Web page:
I Mean It!

Cali looking2_side
Are you talking to me?

In my last blog post, Are You Talking to Me?, I said that dogs can tell when we are talking to them and when we really expect their response. They can tell when they can safely ignore us, even when they know that we are talking to them. They read our tone of voice, body language, and many other cues, most of which we are oblivious to.
So, how can we get those smart, calculating dogs to listen?
First, practice an “I mean it” tone. This can be a stern tone practiced in training class or at home; it can simply be a way of addressing your dog where you make it clear that you are completely focused on him — facing him, looking straight at him.
Fortunately, it can also be that note of fear or panic that creeps into your voice when your dog wanders too close to the street or shows too much curiosity about the ray hovering in the water just beyond her nose. In these instances, thankfully, even dogs with relatively poor recall skills will usually respond, coming to you and away from the danger.
Then, add an “emergency cue.” Practicing an “emergency recall” cue, as explained by a very dog-savvy friend, is a great way to build and maintain good listening skills in your dog: Choose a phrase, such as “right now,” and practice it with your recall cue (usually “come” or “come here”) and really, really excellent treats. Remember — your dog gets to decide what counts as a truly excellent treat.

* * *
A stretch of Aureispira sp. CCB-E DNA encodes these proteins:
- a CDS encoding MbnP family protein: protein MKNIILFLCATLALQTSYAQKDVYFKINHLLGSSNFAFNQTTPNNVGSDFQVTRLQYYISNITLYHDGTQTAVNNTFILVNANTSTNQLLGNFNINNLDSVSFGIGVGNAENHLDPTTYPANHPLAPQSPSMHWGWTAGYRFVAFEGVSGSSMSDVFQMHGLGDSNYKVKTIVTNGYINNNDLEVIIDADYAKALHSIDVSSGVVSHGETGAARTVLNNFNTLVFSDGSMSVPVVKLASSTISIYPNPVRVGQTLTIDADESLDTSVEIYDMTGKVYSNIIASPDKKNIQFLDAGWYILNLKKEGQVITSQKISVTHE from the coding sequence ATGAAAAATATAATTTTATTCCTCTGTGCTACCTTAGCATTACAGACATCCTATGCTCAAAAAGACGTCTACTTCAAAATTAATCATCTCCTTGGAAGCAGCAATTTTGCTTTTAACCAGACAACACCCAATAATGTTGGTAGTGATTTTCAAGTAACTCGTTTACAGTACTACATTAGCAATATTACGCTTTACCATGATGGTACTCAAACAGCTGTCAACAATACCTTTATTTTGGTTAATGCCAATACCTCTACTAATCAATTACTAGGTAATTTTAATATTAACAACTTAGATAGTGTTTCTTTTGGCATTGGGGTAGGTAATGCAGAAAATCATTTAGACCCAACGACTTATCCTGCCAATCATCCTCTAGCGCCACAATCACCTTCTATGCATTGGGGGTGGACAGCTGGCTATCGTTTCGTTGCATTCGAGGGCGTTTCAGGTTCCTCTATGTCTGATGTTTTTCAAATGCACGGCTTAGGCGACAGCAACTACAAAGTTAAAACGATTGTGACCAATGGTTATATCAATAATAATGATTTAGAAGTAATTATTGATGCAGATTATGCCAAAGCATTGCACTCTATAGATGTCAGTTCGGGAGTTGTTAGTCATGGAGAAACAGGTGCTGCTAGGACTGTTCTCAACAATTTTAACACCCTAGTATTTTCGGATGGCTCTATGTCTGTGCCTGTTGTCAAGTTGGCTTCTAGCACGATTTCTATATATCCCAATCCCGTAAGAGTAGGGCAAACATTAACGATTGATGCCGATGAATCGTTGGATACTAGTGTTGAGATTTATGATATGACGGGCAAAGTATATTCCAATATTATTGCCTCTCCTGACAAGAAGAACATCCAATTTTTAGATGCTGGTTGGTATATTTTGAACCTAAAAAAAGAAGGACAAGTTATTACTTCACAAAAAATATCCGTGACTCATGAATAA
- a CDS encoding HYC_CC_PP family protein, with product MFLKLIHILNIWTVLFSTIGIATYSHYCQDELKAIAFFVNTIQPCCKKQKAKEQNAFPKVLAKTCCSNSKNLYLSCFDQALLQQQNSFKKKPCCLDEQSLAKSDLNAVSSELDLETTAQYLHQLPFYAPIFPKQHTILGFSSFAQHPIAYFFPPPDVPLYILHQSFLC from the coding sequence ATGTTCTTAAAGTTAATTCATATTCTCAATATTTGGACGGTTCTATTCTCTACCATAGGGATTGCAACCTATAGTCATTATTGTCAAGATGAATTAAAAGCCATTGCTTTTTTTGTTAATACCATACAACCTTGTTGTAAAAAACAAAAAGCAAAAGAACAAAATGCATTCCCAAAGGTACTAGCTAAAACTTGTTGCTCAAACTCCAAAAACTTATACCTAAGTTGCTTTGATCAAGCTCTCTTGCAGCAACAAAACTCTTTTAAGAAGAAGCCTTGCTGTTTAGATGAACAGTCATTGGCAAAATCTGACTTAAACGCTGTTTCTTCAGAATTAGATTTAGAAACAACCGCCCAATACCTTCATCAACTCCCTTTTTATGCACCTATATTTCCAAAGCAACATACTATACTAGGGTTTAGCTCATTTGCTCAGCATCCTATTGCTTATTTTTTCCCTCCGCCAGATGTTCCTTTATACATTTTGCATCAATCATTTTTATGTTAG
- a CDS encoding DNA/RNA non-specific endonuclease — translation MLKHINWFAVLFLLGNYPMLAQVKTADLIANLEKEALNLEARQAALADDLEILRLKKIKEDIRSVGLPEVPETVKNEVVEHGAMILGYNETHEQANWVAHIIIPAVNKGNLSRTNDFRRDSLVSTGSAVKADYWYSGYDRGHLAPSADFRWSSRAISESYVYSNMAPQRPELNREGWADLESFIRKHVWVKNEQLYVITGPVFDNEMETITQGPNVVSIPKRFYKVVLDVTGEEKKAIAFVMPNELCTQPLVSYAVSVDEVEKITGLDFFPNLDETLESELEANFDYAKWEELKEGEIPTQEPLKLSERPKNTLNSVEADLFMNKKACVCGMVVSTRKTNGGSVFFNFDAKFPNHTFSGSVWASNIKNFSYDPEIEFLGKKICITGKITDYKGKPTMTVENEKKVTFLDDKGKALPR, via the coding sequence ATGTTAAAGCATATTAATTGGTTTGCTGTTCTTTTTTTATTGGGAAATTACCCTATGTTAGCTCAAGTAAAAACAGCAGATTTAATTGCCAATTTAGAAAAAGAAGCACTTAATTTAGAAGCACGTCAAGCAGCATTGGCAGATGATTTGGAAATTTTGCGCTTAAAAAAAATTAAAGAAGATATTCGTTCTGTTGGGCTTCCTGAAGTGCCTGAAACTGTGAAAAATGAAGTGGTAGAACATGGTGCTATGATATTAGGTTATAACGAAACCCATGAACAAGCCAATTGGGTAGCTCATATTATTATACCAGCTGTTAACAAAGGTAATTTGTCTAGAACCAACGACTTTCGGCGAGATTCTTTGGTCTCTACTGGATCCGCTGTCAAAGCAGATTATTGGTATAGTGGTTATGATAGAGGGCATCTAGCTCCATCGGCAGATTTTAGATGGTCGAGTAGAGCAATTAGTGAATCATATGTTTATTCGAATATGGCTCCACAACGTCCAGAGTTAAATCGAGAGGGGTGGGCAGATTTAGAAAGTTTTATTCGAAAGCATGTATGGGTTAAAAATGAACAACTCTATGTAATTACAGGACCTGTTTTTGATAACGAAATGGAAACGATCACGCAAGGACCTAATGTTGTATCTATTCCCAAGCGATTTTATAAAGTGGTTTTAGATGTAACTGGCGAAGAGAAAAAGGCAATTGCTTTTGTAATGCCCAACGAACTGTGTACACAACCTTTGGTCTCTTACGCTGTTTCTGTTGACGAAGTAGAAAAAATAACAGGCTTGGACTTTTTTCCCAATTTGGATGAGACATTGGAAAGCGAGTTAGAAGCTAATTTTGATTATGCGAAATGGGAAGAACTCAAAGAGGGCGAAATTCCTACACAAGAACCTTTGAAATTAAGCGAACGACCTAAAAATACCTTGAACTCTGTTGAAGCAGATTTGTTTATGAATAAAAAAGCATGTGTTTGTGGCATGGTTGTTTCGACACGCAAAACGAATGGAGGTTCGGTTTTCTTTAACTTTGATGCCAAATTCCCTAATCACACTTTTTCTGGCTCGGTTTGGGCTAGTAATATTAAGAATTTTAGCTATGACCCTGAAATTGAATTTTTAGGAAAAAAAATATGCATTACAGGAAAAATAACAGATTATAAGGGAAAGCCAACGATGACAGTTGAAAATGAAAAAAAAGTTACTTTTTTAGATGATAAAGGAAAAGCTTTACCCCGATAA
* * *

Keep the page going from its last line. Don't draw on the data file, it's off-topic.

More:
Practice often. Use different tones of voice when you call. Surprise the dog, calling her when you are in some remote corner of the house or yard.
Soon, whenever your dog hears that cue — “Come here right now!” — regardless of tone of voice, she will know that top-quality treats are being dispensed, but only to the quickly responding dog! If you choose the right reward, you’ll see a blur of racing fur when you issue the cue. To get an even faster response, reward only the dog who arrives first, or, if you have only one dog, count to three (or five, or ten, if you have an old or slow dog), and only reward arrivals that beat the countdown clock.
I admit that I have been lazy about practicing this cue lately. Even so, when I add “right now” to a cue, any cue, I get a much-improved response. The association between “right now” and good treats is indelibly inked on Jana’s and Cali’s minds.
That’s partly due to lots of practice when Cali was little. It’s partly due to the fact that I have some really good treats hidden away. But it’s also due to the strength of our relationship — I spend a lot of time with Cali and Jana, and they can read me really well. They definitely know when they have to listen — and when they can push the boundaries a bit.

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